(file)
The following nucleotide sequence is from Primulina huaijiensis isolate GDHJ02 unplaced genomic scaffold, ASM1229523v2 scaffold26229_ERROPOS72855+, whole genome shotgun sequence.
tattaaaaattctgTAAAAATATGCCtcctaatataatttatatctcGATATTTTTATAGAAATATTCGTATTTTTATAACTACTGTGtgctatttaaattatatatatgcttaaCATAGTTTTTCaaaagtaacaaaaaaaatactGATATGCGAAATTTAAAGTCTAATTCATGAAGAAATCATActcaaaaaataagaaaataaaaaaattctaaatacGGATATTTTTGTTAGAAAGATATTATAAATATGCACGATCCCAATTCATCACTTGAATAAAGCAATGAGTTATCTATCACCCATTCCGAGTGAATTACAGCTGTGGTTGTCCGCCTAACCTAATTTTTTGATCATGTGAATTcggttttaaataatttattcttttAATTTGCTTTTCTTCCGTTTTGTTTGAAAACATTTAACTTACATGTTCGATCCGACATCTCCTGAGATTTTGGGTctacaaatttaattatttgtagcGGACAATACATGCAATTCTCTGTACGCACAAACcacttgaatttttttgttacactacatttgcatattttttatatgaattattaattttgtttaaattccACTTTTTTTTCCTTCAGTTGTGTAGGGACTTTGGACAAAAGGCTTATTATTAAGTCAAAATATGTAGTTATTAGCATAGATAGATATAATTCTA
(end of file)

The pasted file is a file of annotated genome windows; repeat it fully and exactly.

The following nucleotide sequence is from Primulina huaijiensis isolate GDHJ02 unplaced genomic scaffold, ASM1229523v2 scaffold26229_ERROPOS72855+, whole genome shotgun sequence.
tattaaaaattctgTAAAAATATGCCtcctaatataatttatatctcGATATTTTTATAGAAATATTCGTATTTTTATAACTACTGTGtgctatttaaattatatatatgcttaaCATAGTTTTTCaaaagtaacaaaaaaaatactGATATGCGAAATTTAAAGTCTAATTCATGAAGAAATCATActcaaaaaataagaaaataaaaaaattctaaatacGGATATTTTTGTTAGAAAGATATTATAAATATGCACGATCCCAATTCATCACTTGAATAAAGCAATGAGTTATCTATCACCCATTCCGAGTGAATTACAGCTGTGGTTGTCCGCCTAACCTAATTTTTTGATCATGTGAATTcggttttaaataatttattcttttAATTTGCTTTTCTTCCGTTTTGTTTGAAAACATTTAACTTACATGTTCGATCCGACATCTCCTGAGATTTTGGGTctacaaatttaattatttgtagcGGACAATACATGCAATTCTCTGTACGCACAAACcacttgaatttttttgttacactacatttgcatattttttatatgaattattaattttgtttaaattccACTTTTTTTTCCTTCAGTTGTGTAGGGACTTTGGACAAAAGGCTTATTATTAAGTCAAAATATGTAGTTATTAGCATAGATAGATATAATTCTA